Slicing

To find items corresponding to a particular slice, you use the name of the string and brackets, as above. Inside the brackets, you enter a slice expression: the beginning of the slice, a colon, and the end of the slice. The end of the slice means "up to but not including" this element. In the example below, five elements are returned (index numbers

Here's an example:

A step (sometimes called a stride) skips over some items in the sequence. To specify a step, type a second colon and the step number, like so:

>>>> mystring =

' 123456789'

>>> mystring[0:9 :

■ 2]

'13579'

Steps aren't supported in versions of Python earlier than 2.3. Figuring out the tricks

Following are some shortcuts you can use with slicing and indexing syntax. The examples all use this string:

• The beginnings and ends of slices are like notebook dividers—they sit between the elements.

• If you are counting from left to right when indexing or slicing, the first index number is 0, not 1, as shown:

Tip When slicing, the first index defaults to 0. If you leave out the first index, Python uses the first item in the sequence, like this:

• When slicing, the last index defaults to "the length of the sequence." You can access the last item when slicing by leaving out the number after the colon, like this:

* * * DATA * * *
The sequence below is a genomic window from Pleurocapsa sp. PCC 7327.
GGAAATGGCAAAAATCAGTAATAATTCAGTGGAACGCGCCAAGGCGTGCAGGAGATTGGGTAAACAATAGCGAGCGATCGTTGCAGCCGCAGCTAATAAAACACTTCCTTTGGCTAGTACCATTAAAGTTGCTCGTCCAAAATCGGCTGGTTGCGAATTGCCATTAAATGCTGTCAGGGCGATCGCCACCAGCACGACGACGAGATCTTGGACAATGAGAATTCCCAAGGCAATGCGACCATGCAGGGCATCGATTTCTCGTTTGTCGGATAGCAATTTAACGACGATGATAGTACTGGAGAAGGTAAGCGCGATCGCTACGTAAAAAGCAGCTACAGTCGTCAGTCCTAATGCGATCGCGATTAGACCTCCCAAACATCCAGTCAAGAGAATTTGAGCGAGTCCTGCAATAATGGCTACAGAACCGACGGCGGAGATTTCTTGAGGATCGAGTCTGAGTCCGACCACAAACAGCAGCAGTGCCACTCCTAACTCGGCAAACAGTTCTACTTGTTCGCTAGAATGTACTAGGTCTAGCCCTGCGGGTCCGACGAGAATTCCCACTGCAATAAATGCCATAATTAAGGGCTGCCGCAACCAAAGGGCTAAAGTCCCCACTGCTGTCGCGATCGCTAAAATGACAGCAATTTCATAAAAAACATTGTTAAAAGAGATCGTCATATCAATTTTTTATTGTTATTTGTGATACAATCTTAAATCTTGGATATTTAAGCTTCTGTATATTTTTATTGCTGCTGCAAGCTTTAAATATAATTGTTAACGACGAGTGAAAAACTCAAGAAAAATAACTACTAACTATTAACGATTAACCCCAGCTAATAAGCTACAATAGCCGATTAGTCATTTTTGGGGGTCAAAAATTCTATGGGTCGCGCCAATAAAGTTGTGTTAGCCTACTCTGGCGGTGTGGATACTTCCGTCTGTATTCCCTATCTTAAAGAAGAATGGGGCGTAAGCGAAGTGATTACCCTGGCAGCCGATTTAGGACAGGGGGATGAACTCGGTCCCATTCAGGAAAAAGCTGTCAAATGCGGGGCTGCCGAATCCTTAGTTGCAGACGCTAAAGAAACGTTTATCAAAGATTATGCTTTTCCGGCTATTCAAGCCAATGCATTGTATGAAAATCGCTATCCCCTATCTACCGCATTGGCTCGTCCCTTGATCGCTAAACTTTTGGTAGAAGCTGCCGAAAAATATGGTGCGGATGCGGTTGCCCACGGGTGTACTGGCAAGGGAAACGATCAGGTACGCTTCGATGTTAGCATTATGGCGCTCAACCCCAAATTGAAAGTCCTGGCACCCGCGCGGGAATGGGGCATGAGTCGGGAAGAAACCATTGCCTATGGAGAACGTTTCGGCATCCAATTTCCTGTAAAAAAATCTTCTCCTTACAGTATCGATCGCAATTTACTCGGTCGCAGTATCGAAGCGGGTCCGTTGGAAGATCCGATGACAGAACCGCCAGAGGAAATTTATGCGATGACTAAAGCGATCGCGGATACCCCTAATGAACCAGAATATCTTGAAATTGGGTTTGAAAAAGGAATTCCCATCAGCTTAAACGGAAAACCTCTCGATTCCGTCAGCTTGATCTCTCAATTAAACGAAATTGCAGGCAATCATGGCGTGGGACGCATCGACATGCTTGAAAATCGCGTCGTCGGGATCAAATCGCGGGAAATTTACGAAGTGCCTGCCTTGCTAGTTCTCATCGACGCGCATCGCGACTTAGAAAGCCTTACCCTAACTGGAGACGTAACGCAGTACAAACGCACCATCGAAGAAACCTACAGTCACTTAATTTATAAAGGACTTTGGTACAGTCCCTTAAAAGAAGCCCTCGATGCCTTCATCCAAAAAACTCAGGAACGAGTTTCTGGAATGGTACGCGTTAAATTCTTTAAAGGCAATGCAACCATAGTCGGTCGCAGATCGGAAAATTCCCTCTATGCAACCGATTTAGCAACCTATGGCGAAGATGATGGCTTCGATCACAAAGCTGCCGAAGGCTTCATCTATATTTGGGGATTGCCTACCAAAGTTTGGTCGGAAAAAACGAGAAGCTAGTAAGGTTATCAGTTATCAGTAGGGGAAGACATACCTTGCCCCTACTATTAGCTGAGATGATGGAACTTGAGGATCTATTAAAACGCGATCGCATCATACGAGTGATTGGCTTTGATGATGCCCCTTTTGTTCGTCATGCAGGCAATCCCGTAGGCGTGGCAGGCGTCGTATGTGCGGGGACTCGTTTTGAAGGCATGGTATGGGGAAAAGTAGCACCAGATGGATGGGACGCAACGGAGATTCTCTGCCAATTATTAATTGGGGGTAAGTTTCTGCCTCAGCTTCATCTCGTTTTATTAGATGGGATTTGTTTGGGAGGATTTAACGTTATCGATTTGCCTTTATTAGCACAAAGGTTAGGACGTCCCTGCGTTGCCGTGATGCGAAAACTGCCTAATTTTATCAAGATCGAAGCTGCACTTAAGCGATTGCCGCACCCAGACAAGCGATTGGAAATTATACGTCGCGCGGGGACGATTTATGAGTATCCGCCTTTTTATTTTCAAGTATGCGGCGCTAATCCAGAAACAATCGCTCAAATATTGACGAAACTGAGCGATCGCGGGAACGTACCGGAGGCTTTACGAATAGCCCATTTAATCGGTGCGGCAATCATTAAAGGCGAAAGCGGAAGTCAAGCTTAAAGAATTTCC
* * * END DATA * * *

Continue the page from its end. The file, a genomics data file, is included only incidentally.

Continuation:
Tip If you use a number larger than the size of the sequence, "the length of the sequence" replaces it.

• However, this doesn't work with indexing. If you use a number larger than the size of the sequence, Python raises an IndexError.

• Traceback (most recent call last):

• File "<stdin>", line 1, in <module>

• IndexError: string index out of range

• If you are slicing, and the second index number is smaller than the first, you get an empty sequence (for example, an empty string).

You can also count from right to left when indexing or slicing. (This is called negative indexing.) When indexing, the first index number, from the right, is -1, the next is -2, and so on—but the leftmost index is still 0.

If you are making a slice, however, -1 points before the last element. To get at the last element, you need to use ":]":

To get the whole sequence as a slice, use [:] (which makes a copy).

Specifying a negative step when slicing is one way to reverse a string.

Figure 6-1 shows the relationship of index numbers and elements in a string or other sequence object.

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Figure 6-1: Relationship of indexes, slice indexes, and elements in a sequence object.

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